Wye catchment farmers vow to limit phosphate losses

Farmers in Herefordshire are taking steps to reduce phosphate levels in the River Wye and bring the catchment back into balance, having recognised the scale of the problem and the considerable change required.

At a meeting organised jointly by the Wye and Usk Foundation and local farmers on Tuesday (3 August), three main sources of excess phosphate were identified: livestock manures, sewage cake and digestate, with the catchment running at a surplus of 2,000t of phosphate each year.

This means farming in the county is contributing as much as two-thirds of the phosphate found in the River Wye, confirmed Kate Speke Adams, head of land use for the Wye and Usk Foundation, who also highlighted “leaky” soils and land management practices as key issues.

See also: Phosphate issues cause long delays for farm planning applications

“We’re all trying to figure out how to reduce it, so it’s encouraging to see farmers and other stakeholders working together to tackle this issue,” she said.

Phosphate stripping technology, various manure application and treatment options, and supply chain intervention are all options, so that workable guidance can be put in place for continued and appropriate manure use.

Ms Speke stressed that farming was just one of the contributors, and solutions would have to come from everyone involved, including the water treatment and poultry sectors.

Shane Rothwell of the University of Lancaster, who has been studying the Wye catchment as part of the RePhOKUS project, pointed out that livestock dominated the phosphate flows.

Key drivers for phosphate losses in the Wye catchment

  • Climate change
  • Land management
  • Dairy, poultry and AD sites
  • Slurry and digestate spreading
  • Soil run-off
  • Legacy phosphate

“At the moment, soil P input exceeds crop demand by 30%, so phosphate is accumulating every year,” he said. “The main movement of phosphate is in manures, so changing how they are used will help.”    

The two main options were processing and exporting the manures, and reducing livestock numbers, he said.

The huge reserve of phosphate in Herefordshire soils, known as legacy P, was also contributing to the water quality problem, Dr Rothwell said. “This surplus is mobile and can end up in the river.”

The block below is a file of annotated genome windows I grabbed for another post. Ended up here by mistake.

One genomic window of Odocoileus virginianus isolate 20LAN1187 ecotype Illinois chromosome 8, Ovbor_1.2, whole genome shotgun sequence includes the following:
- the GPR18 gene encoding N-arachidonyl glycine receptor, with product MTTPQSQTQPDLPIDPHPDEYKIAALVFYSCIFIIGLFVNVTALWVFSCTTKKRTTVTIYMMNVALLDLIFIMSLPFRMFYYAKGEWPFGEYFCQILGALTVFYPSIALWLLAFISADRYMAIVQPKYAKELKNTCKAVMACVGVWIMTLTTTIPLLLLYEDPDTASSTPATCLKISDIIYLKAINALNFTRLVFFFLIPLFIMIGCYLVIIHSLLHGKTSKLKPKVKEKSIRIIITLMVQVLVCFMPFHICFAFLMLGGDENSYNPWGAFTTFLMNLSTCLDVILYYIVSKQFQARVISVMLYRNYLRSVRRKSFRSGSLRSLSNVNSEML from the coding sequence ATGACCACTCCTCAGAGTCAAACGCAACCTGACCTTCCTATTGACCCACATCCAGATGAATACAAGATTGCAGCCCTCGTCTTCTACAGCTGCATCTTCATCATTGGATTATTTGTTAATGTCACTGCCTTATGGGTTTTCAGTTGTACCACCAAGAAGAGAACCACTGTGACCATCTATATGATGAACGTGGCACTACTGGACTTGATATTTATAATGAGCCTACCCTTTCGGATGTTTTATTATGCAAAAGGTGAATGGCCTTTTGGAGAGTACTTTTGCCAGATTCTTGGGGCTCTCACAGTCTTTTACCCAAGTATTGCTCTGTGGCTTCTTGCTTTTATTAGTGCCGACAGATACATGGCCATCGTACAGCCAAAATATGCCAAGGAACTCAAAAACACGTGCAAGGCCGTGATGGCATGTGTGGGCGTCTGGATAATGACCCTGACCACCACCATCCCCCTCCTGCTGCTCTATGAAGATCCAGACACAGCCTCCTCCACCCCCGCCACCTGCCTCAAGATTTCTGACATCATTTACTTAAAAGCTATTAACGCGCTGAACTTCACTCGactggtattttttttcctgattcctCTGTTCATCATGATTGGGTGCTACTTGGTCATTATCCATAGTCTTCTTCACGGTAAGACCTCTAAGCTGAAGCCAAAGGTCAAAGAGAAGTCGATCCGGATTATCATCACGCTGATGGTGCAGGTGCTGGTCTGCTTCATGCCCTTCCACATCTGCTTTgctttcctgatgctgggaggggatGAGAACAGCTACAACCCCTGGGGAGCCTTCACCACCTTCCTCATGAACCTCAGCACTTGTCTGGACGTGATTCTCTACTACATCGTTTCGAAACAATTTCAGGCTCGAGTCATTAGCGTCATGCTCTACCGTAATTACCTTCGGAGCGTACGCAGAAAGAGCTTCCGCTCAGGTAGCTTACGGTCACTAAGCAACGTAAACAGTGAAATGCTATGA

At current levels, it would take between five and 15 years to draw down this excess phosphate through cropping, he added.

What farmers are doing

Martin Williams, who farms in Fownhope on the River Wye, has stopped applying sewage cake and has reduced his use of chicken litter, in efforts to prevent soil and phosphate losses to water.

He has also introduced buffer strips and 6m margins, as well as establishing permanent grass by the river, so that the watercourses have protection.

Mark Wood, farm manager for JPF Clay at Fawley, has changed the farm’s rotation by dropping potatoes and reducing the area of spring crops, so that bare soil and erosion are minimised.

He has also done some arable reversion, put in margins, and works with the Wye and Usk Foundation to make continual improvements to farm practice.

Jamie Rogers, who farms at Hampton Bishop, has made the decision not to apply any organic manures to soils with a P index of 2+.

“We don’t need the phosphate in these materials. Our soils can’t hold all the P that’s being put on, so it makes sense to stop using them if the soil is already at 2 or above,” he said.

Environment Agency actions

High-risk farm sites on the Wye are being identified by the Environment Agency so that visits can be carried out and collaborative plans developed.

In the past 10 months, 273 farm inspections have been completed, with 80% of the sites being compliant.

There were 12 serious incidents and 57 breaches reported, but Andrew Osbaldiston of the Environment Agency said there had been considerable improvements and a willingness to engage from local farmers.

He favoured sustainable treatment of manures as a potential solution, so that treated materials can be exported to parts of the country where soils are deficient in P.